Arizona Republic from Phoenix, Arizona on November 6, 1969 · Page 28
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November 6, 1969

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Arizona Republic from Phoenix, Arizona · Page 28

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Phoenix, Arizona
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Thursday, November 6, 1969
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Page 28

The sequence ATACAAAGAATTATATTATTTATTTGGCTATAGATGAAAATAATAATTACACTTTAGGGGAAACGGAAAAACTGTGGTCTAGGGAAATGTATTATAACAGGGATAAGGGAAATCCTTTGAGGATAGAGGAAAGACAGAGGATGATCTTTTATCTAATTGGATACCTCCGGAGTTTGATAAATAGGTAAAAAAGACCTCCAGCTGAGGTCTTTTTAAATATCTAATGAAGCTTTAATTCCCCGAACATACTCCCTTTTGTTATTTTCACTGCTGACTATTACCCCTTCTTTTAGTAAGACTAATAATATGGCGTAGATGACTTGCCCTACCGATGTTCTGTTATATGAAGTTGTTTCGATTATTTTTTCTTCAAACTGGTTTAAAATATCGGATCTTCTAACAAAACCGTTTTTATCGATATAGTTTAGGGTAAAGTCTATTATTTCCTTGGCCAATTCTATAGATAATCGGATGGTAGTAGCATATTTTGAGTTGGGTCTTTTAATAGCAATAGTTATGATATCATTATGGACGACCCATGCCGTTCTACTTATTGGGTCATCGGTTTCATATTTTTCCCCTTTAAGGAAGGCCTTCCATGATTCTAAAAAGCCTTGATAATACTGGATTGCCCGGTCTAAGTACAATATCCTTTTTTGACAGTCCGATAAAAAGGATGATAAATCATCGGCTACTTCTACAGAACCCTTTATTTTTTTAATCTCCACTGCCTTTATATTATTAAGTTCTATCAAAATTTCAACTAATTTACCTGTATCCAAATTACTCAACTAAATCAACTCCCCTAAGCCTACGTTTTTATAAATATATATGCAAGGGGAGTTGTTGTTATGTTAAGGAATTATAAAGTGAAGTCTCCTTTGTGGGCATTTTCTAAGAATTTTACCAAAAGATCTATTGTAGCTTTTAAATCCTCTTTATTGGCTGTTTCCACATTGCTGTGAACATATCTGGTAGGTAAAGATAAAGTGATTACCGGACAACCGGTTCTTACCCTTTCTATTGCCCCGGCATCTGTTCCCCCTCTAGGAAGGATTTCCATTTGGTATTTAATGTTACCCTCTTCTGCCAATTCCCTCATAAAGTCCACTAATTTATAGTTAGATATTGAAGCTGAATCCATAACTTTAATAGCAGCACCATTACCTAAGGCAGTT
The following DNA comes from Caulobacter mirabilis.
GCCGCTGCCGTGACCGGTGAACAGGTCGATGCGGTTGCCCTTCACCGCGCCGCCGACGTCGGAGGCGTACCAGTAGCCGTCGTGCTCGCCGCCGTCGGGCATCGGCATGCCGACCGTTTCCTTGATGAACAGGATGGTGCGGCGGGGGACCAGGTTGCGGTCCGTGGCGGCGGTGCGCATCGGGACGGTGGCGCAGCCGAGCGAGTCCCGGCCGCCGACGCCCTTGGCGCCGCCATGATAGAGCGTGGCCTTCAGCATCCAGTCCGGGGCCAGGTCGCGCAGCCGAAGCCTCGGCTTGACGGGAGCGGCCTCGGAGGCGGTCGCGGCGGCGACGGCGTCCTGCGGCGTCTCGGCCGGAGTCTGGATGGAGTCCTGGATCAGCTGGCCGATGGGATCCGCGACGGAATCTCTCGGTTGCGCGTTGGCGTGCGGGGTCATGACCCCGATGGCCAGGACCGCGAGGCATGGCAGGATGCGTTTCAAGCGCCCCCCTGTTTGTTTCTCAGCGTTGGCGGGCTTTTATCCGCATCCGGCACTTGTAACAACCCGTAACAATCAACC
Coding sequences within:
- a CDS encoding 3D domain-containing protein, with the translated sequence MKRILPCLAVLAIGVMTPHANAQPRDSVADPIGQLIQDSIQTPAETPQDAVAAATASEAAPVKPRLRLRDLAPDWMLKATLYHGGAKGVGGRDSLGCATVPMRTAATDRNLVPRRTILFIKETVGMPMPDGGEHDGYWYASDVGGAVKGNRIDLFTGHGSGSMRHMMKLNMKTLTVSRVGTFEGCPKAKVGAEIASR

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REPUBLIC BULLDOG 14-A The Arizona Republic Phoenix, Thors., Nov. 6, 1969 Sharp cut ordered in phone rates Associated Press WASHINGTON - The Federal Communications Commission announced yesterday a record $150-million-a-year reduction in interstate long distance telephone rates beginning Jan. 1. In addition, another reduction of $87 million a year will go into effect Feb. 1 to offset an identical increase in rates for program transmission, Telpak and Teletypewriter exchange (TWX) services of the American Telephone & Telegraph Co. An AT&T spokesman said the company will announce shortly details of the specific rate changes. FCC .officials said there is no indication yet how the reductions will be broken down in point-to-point tolls for daytime- nighttime and weekend pnone calls. The $150-million rate reduction is being submitted, FCC said, as part of the commission's continuing surveillance of the Bell System's interstate operations. Company of- ficials'and outside economic consultants participated with the -commission staff in a re- cenlly completed review of Belit System earning requirements. V The FCC decided in 1967, in ordering a $120 million reduction in interstate rates, that a rate of return of 7 to 7.5 per cent was fa.ir and reasonable. The commission said yes. terday the proposed new reductions would allow AT&T to exceed a 7.5 per cent return and that this is not unreasonable in the light of changed economic conditions. The FCC said it paid particular attention to the sharp increase in interest rates on borrowed capital and the phone company's need to attract more than $200 million a month in new capital for construction work. The company had sought a return rate of 8.5 to 9 per cent. Commenting on the comm i s s i o n 's announcement, John D. DeButts, AT&T'vice chairman, said that while the rate reduction "is somewhat larger than we believe appropriate at this time, it will not by itself reduce our interstate rate of return below 8 per cent. Decision Sharon Tate^s maid is missing sought on 2nd trial United Press International CHAPPELL, Neb. - Attorneys for Duane Earl Pope asked a judge yesterday rule whether the onetime Kansas 1 farm youth was being subjected to double jeopardy by being tried on murder charges in Deuel County District Court in the bank robbery slayings of three persons. Pope, 26, went on trial yesterday. He is currently serving a life term for killing three persons and wounding a fourth during the June 4, 1965, holdup at the Farmers State Bank in nearby Big United Press International LOS ANGELES — The maid who found the bodies of actress Sharon Tate and four other victims of a mass murder has disappeared, police revealed yesterday. Winifred Chapman, 55, has not been seen since Oct. 10, according to police homicide Highway patrolmen can't get overtime pay Arizona law does not permit overtime payments for highway patrolmen, Atty. Gen. Gary Nelson has decided. He said the law limits state overtime to "manual or mechanical labor." detective Robert Helder, who is in charge of the Tate case. He said Mrs. Chapman had been nervous and upset since Aug. 10 when she arrived at the Benedict Canyon Estate leased by Miss Tate and discovered the macabre murders. Adding to the mystery was the presence of Mrs. Chapman's clothes and other personal belongings in her apartment. Helder said it appeared she took nothing when she left. The first word that Mrs. Chapman was missing came from her landlady, Mami White, who told police on Oct. 13 that she had not seen the woman for three days. Helder said the police department has contacted Mrs. Chapman's relatives in Seattle, Denver and Cleveland, learning nothing of her whereabouts. He described Mrs. Chapman as a Negro, 5 feet 5, weighing 120 pounds. Congress votes day of prayer for POWs WASHINGTON (UPI) Congress completed action yesterday on a joint resolution declaring Sunday a national day of prayer for U.S. servicemen being held prisoner in North Vietnam. The resolution was sent to the white House for the President's signature on a voice vote in the Senate. Republic Photo Fire officials George Meade, W. C. McComas and Gene Mason, from left, study their new pact. Towns agree to mutual fire aid PEORIA — The Sun City Fire Protection District and the Town of Peoria have agreed to provide automatic mutual aid for commercial and institutional structural fires. Vaughn Shaw, district engineer, Arizona Fire Rating Bureau, said the agreement is the only one of its kind in Arizona. "We hope it will be a forerunner of more such agreements throughout the state," Shaw said. "The agreement provides automatic, first alarm notification and response by each community toward the other. It is restricted to commercial buildings and institutions such as churches and schools." Shaw said he could not predict whether the agreement would affect the fire insurance rates, but added .that the agreement would benefit both communities. The agreement involves the Peoria Fire Department and the Sun City Fire District, which is served through a special contract with the Rural Fire Department. Should Sun City have a fire involving a commercial or institutional building, firemen will touch a button which activates the siren in Peoria, summoning volunteer firemen. Peoria Fire Chief Gene Mason said he would send two men and a truck equipped with Rural Fire Department radio frequency to Sun City. •If Peoria has the alarm, the Sun City department, which monitors Peoria's fire phone, will know immediately of the emergency and respond, according to the agreement. The Senior Forum By THOMAS COLLINS Question: Why don't you take up jogging and stop trying to write? As a young English professor, I grow irritated over your constant use of old fashioned words and expressions in writing for the retired people. Some of them aren't even in the dictionary any longer. Anybody writing for the mass audience of a newspaper should use the best possible English. - H.R.P. Answer: You, sir, will not make me go jogging. Few things seem more idiotic than for a man to fall for that current health fad — go running up the street and shaking his innards (old-fashioned word) to pieces. And of course you know what'll happen when a man drops dead from this nonsense, don't you? An autopsy will say he died of snakebite. Or maybe Asian flu. But on the subject of 'jogging, professor, I might jog your intelligence (do you have that in your dictionary?) ALEWIFE PROMOTED TORONTO (AP) — The lowly alewife, a herring, should be renamed the "Great Lakes Sardine" and marketed as an hors d'oeuvre, Dr. W. E. Johnson, director of the Freshwater Institute of the Fisheries Research Board of Canada in Winnipeg, suggested after experiment. by suggesting that a writer writes not just to write but to communicate, to be understood. Retired people understand the way I write. They know the words I use, even things like "the blues," because they have them, and "mustard plasters" and "churns," and they allow (old- fashioned) that such words are Okay. You see, people now reaching retirement age weren't done well by (old-fashioned) in your educational system. Many couldn't even finish •high school..So there! And no jogging! Send questions to Senior Forum, P.O. Box 2406, Phoenix, Ariz. 85002. Springs, Neb. HE WAS sentenced to death by a federal court jury, but the U.S. Supreme Court ordered the sentence reduced to life. Deuel County Attorney Robert Richards then filed the state charge of murder, saying it would not be double jeopardy. District Judge John Kuns delayed a decision of the jeopardy motion by University of Nebraska law professor Wallace Rudolph. The defense attorney said he based his motion on two recent U.S. Supreme Court decisions. In bDth, he said, the high court overruled the long standing premise that the double jeopardy clause of the federal constitution did not apply to the states. "This is certainly a dual jurisdiction situation," Rudolph said. POPE, wearing a neat gray business suit, was the first witness to be called. He said he had agreed to permit the use of the same testimony, evidence and exhibits as were admitted in the federal court trial. Such a stipulation will shorten the trial to two or three days. The first trial lasted more than one month. Pope arrived here from Leavenworth (Kan.) Federal Penitentiary in the custody of federal marshals and sheriff officers. 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